Throughout the Republican Primary campaign Mitt Romney’s opponents attacked him as being a flip-flopper. Now that he’s all but sealed up the nomination, he is already moving away from his positions stated during the primary campaign.
On Monday, Romney changed his tune and came out in support of President Obama’s proposal to extend the reduced student loan interest rates.
“There’s one thing I want to mention that I forgot to mention at the very beginning and that was that particularly with the mention of the number of college graduates that can’t find work or that can only find work well beneath their skill level, I fully support the effort to extend the low interest rate on student loans,” Romney said.
He added that there was “some concern” that the low interest rates would expire halfway through the year, and emphasized that “I support extending the temporary relief on interest rates for students as a result of – as a result of student loans, obviously – in part because of the extraordinarily poor conditions in the job market.”
In his Weekly Address President Obama called on Congress to act before student loan interest rates double for more than 7.4 million students, adding an average of $1000 to their debt. Having a college education has never been more important, but it’s also never been more expensive. While the Obama administration has taken historic steps to provide Americans with a fair shot at an affordable college education, Republicans in Congress have instead prioritized huge new tax cuts for millionaires and billionaires. Congress has a chance to take action on what should be an area of bipartisan agreement to prevent this unnecessary and damaging increase in interest rates and give our young people a chance to succeed in the jobs of today and tomorrow.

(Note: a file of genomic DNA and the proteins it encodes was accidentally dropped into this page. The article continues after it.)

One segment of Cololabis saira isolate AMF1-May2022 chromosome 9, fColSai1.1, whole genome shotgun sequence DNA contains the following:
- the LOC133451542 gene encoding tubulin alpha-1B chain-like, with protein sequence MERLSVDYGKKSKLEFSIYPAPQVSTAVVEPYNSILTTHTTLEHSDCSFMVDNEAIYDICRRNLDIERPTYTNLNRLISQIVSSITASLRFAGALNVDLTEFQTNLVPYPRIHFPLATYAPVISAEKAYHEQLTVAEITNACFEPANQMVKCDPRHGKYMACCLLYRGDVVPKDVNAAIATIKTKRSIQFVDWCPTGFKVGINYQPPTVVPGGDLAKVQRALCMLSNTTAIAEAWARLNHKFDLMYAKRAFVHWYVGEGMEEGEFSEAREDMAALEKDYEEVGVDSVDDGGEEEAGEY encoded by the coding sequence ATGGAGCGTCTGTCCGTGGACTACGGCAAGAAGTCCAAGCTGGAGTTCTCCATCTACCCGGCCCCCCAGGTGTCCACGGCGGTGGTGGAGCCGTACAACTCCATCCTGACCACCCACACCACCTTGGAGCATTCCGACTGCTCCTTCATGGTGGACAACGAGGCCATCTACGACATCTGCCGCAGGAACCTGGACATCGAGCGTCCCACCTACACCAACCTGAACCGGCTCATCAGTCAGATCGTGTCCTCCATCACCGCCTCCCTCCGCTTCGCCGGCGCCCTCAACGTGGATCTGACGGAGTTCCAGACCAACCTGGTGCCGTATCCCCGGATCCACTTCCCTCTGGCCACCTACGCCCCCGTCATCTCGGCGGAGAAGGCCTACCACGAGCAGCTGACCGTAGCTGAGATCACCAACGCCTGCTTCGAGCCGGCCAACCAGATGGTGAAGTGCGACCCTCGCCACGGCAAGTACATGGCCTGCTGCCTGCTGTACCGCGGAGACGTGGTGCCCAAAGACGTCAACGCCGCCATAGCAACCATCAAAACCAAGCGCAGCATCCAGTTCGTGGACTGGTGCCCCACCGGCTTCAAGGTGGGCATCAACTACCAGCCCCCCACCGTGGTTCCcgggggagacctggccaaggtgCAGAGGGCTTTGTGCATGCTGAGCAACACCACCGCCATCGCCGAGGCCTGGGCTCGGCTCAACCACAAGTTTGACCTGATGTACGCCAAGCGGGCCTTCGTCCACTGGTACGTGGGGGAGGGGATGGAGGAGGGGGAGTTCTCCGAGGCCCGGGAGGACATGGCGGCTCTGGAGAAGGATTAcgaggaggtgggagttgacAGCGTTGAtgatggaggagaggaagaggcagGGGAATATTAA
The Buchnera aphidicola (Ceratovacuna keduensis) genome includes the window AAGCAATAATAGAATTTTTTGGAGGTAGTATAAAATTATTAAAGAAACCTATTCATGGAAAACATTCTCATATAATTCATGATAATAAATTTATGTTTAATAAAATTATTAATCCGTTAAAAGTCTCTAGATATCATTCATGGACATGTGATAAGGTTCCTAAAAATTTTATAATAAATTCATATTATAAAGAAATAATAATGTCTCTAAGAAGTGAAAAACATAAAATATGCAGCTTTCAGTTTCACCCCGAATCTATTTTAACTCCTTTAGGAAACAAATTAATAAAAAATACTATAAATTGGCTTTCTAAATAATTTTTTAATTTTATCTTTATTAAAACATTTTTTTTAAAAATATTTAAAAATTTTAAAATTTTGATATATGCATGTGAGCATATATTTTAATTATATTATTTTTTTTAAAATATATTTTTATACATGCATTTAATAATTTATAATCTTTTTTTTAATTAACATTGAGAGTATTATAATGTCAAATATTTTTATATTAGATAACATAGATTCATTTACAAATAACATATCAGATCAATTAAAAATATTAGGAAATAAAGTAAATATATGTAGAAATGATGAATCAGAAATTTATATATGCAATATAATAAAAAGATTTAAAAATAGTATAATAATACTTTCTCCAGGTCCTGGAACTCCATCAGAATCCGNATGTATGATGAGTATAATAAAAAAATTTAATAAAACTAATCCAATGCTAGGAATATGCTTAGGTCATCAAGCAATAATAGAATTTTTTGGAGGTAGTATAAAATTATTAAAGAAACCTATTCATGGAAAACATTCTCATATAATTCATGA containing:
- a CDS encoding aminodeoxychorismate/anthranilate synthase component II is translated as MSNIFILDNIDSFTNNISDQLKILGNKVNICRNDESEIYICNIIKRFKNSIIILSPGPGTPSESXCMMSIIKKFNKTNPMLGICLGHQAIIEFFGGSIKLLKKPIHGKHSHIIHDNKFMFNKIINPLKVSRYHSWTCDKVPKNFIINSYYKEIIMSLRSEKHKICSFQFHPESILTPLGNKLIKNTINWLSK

“In America, higher education cannot be a luxury. It’s an economic imperative that every family must be able to afford. That’s why next week I’ll be visiting colleges across the country, talking to students about how we can make higher education more affordable – and what’s at stake right now if Congress doesn’t do something about it. You see, if Congress doesn’t act, on July 1st interest rates on some student loans will double. Nearly seven and half million students will end up owing more on their loan payments. That would be a tremendous blow. And it’s completely preventable.